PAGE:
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Sprout Singling in North Alabama HardwoodsAuthor(s): Kozma Naka; Philip G. Cannon
Source: Gen. Tech. Rep. SRS–71. Asheville, NC: U.S. Department of Agriculture, Forest Service, Southern Research Station. pp. 509-512
Publication Series: Miscellaneous Publication
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DescriptionMany commercial hardwood species grow quite well in northern Alabama and most regenerate by stump sprouts after harvest. The number of sprouts on a stump depends on several factors such as species and stump size. To determine if the practice of singling (removing all but the single best sprout from a stump) might be a means of accelerating the growth rate of one stem from each stump, 145 pairs of stumps were chosen at 4 different clearcut areas on a forest industry tract in Lawrence County, AL. For each pair of stumps, one randomly selected stump was “singled,” while the other had no sprouts removed. Measurements taken 1 and 4 years later indicated that the sprouts of several species had very strong initial responses in diameter growth as a result of singling, especially the sprouts of the older stumps growing on moister sites.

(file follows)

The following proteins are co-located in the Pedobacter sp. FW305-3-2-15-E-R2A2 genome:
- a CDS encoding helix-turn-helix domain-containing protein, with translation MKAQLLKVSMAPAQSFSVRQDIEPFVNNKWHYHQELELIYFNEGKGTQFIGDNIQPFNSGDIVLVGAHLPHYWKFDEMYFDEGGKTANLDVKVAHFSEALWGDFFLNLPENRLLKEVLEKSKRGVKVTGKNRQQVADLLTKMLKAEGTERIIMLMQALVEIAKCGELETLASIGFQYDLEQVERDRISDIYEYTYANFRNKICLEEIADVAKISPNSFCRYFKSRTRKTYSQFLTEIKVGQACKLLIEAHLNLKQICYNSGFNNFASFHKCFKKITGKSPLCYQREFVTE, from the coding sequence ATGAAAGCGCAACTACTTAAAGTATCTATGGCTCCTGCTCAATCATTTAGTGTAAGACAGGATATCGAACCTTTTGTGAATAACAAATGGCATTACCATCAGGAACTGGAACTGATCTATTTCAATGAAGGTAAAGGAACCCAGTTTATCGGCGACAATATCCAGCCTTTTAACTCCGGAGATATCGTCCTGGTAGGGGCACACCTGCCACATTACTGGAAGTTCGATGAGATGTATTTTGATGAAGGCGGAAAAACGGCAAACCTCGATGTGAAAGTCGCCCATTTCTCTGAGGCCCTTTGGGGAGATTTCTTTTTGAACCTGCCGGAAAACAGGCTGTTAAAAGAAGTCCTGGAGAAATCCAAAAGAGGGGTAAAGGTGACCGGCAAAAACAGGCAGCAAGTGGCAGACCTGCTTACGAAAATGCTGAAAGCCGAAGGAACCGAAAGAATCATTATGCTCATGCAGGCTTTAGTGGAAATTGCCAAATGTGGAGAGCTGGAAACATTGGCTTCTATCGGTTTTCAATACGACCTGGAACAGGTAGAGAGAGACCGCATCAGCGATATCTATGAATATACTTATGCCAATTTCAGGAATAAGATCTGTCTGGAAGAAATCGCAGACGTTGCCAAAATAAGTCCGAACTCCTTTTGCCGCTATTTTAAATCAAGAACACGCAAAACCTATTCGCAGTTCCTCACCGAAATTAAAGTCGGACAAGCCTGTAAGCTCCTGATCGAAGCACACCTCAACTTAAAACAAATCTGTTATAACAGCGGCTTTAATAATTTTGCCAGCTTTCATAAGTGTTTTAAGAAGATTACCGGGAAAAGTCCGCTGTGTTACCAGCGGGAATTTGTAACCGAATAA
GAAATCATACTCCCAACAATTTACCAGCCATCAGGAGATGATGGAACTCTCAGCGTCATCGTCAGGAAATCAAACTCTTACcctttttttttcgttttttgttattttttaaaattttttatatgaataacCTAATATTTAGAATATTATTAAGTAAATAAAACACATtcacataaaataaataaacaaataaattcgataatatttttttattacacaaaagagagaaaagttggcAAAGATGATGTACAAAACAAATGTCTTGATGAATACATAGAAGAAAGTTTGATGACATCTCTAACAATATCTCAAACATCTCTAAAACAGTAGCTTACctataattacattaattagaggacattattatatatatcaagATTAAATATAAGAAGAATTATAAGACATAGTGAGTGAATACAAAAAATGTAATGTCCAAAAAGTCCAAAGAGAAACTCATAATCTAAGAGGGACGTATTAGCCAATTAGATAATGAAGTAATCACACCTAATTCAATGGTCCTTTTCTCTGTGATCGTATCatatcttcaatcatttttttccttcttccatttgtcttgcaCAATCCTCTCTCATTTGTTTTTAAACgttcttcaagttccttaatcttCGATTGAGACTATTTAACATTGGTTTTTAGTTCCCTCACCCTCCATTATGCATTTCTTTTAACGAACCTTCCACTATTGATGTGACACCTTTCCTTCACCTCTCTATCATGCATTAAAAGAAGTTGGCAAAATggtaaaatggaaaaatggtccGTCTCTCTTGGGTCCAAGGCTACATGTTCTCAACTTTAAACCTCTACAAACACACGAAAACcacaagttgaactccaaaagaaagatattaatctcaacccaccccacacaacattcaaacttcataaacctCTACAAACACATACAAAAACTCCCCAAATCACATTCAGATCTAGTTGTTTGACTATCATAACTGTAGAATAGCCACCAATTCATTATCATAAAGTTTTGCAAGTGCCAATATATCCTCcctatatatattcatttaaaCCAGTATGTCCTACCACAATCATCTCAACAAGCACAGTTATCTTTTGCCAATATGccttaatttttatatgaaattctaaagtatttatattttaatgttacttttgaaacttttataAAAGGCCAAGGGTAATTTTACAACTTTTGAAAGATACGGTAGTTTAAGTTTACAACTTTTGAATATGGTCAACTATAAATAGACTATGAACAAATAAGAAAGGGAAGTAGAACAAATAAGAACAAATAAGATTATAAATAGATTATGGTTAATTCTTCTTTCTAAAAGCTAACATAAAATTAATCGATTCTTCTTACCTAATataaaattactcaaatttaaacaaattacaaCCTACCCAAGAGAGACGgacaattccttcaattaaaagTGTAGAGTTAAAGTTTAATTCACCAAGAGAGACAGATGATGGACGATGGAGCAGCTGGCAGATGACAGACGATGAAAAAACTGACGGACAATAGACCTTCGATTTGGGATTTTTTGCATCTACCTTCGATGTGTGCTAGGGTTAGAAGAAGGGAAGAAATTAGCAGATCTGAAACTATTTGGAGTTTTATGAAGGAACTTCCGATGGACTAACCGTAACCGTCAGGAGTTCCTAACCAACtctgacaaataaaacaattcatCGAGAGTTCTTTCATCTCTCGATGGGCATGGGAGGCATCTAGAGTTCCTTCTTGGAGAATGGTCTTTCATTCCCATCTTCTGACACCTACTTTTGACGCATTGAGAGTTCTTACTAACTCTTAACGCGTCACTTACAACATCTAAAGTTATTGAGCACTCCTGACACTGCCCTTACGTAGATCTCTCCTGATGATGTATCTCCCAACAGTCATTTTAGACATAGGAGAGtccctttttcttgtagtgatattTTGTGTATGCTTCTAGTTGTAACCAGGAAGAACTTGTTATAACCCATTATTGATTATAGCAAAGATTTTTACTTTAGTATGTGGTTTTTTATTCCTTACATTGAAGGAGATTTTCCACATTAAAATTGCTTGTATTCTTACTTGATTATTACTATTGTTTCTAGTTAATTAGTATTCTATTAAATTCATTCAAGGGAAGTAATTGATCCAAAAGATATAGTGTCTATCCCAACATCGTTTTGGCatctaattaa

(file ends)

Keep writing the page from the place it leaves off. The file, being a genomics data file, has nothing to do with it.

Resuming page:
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CitationNaka, Kozma; Cannon, Philip G. 2004. Sprout Singling in North Alabama Hardwoods. Gen. Tech. Rep. SRS–71. Asheville, NC: U.S. Department of Agriculture, Forest Service, Southern Research Station. pp. 509-512
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